New English classes for the kids in La Carpio

Even though our women and children’s center, in La Carpio, is still under renovation, we are gathering there because we can no longer fit all the children in the local church!  This past Tuesday, two students from the University of Costa Rica, Laura Méndez Delgado and Mark Solano Hernandez, came out to teach over 35 children English, as part of the university’s community work program. 

Fluency in English is a highly marketable asset to most jobs in Costa Rica, and usually, children from poor families cannot afford English classes, so instantly they are at a disadvantage to youth from more economically-stable homes, especially, if their parents do not speak any English.  Therefore, by teaching the children, in our Ilori Education Program, English we are providing them with a highly valuable skill that may just give them the lead in the workforce.

In addition to English lessons, the children also sang songs, did some artwork, practiced some yoga, and they have been reading “The Little Prince” together.   Thank you again to our volunteer teachers, as well as all the people who continue to support our work at Bien de Mujer!

Update on the women and children’s center in La Carpio, April 4, 2011

One would assume our biggest challenge in creating a women and children’s community educational center and playground in La Carpio would be raising funds; however, as it turns out, security of the property in this impoverished neighborhood has become an issue.  Last week, one of our buildings was broken into and tools were stolen.  This just confirms the desperation of the local people and teaches us that we need to make security a priority.

On a lighter note, we were able to raise the remaining $3000 to buy out the third, and final, building to complete our vision for the women and children’s center and in addition, we received a generous donation of $4000 USD from GP Service, a local Costa Rican company, for the construction of the playground area.

This week, we will be tiling the floor of the second building, which means it is almost ready to be fully utilized!  With the help of Morron Design, a local architect firm, we are drawing up the plans both for the play area and the third building.  Our vision is to connect all three buildings, centering around the play area.  As soon as we have the final blueprints we will post them on this blog.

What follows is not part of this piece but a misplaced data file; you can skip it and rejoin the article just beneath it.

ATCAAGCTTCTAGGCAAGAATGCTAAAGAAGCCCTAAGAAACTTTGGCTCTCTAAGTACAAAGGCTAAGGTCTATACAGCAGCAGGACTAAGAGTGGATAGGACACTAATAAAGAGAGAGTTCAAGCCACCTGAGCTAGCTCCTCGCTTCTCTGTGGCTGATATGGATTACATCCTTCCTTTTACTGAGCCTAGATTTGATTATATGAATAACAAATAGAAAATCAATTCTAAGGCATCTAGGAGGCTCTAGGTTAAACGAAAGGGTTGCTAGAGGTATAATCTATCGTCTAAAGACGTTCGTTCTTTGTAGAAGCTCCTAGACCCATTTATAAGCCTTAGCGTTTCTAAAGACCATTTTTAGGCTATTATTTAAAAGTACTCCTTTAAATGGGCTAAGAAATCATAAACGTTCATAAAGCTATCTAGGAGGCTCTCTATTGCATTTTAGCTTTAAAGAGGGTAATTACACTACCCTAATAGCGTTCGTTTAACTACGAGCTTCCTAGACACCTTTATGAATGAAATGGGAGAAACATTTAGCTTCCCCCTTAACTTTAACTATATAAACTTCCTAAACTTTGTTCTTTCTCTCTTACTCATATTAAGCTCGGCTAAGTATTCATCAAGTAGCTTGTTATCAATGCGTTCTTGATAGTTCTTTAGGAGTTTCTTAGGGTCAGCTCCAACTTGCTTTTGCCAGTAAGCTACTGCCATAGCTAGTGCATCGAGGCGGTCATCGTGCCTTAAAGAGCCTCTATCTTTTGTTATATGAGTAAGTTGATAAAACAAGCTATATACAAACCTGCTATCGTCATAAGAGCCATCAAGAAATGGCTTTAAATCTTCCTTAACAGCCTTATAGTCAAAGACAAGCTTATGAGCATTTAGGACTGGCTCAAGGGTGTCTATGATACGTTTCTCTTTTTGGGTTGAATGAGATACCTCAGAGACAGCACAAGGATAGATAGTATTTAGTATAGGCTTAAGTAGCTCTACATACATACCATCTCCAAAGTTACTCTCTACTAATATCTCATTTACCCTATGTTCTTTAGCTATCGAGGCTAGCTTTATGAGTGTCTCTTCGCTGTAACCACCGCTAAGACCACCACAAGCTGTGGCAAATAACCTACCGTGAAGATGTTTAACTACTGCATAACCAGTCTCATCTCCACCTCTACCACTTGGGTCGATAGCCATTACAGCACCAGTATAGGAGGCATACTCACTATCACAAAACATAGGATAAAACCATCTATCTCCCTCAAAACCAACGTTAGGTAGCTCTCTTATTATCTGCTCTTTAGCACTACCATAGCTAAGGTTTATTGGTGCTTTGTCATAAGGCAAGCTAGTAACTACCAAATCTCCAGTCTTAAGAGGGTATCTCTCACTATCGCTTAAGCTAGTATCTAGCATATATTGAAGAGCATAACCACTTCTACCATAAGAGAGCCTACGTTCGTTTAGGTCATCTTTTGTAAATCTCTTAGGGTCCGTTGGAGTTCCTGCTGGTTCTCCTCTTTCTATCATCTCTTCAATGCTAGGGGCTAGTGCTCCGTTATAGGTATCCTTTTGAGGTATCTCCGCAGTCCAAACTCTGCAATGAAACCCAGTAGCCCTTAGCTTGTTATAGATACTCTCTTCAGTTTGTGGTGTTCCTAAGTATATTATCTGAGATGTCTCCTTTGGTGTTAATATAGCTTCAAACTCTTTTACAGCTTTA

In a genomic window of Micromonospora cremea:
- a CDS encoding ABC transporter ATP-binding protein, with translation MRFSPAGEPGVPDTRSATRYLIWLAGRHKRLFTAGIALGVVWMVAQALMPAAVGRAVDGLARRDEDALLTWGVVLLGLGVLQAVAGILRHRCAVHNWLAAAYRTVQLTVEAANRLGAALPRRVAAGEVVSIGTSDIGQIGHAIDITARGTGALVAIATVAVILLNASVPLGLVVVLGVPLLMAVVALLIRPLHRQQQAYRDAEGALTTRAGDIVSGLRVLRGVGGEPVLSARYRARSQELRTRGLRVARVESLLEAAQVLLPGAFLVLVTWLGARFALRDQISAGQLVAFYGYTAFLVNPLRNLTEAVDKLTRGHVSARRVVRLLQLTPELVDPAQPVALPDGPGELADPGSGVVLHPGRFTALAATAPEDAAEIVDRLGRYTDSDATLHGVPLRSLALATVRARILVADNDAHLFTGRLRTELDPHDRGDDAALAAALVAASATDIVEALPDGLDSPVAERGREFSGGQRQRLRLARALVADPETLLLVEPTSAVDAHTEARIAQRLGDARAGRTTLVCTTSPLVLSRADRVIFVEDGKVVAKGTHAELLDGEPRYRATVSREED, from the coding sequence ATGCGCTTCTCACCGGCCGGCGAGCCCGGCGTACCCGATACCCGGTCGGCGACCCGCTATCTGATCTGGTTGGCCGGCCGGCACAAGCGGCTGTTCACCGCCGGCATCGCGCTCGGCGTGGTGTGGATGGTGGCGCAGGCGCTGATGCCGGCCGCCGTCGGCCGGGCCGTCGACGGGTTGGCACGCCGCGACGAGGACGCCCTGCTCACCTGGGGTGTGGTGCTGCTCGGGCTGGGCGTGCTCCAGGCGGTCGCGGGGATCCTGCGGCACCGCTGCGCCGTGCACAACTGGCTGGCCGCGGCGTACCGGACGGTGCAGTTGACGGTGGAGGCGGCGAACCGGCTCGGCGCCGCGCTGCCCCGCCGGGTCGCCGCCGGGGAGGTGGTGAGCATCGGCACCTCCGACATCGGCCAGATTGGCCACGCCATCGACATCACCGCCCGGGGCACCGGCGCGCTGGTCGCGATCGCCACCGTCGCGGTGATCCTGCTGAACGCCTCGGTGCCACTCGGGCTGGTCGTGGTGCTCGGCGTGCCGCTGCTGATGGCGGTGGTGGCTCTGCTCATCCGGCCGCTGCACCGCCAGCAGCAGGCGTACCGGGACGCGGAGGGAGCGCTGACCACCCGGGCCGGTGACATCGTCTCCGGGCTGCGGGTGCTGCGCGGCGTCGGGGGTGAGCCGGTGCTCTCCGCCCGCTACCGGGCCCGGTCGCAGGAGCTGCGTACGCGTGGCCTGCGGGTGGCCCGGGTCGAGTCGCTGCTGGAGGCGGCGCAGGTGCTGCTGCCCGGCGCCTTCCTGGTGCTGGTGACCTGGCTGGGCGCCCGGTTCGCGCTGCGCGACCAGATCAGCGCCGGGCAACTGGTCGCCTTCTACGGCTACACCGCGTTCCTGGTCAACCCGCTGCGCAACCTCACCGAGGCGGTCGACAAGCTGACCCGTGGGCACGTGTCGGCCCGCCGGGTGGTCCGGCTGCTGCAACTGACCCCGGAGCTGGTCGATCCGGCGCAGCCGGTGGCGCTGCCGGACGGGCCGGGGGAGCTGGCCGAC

Thank you again to all our local and international supporters—our dream is in motion!

Meet our neighbors in La Carpio, Costa Rica

Every time I mention I work in “La Carpio” to a Costa Rican, they grimace and ask, “But isn’t that dangerous?”  This reaction is most likely because the only times “La Carpio” is mentioned in the local media it involves drugs, crime or violence.  Most visitors to Costa Rica have never even heard of La Carpio because the local media (and the tourism industry) is proficient at covering up any blemishes on the face of Paradise.  But yes, despite Pura Vida, there is poverty, disease, crime, and neglect in Costa Rica; however, most of it seems to be isolated to one particular San Jose neighborhood:  La Carpio.

Founded by squatters in the mid-1990s, La Carpio’s estimated 40,000 residents, around half of whom are immigrants and refugees from Nicaragua and other Central American countries, live in an area of 296 square kilometers, encircled by two heavily polluted rivers and the city landfill (which receives over 700 tons of waste daily.)  As a matter of fact, more garbage-per-capita comes from the wealthy, predominantly ex-patriot community of Escazu into the La Carpio landfill, than from La Carpio residents themselves.*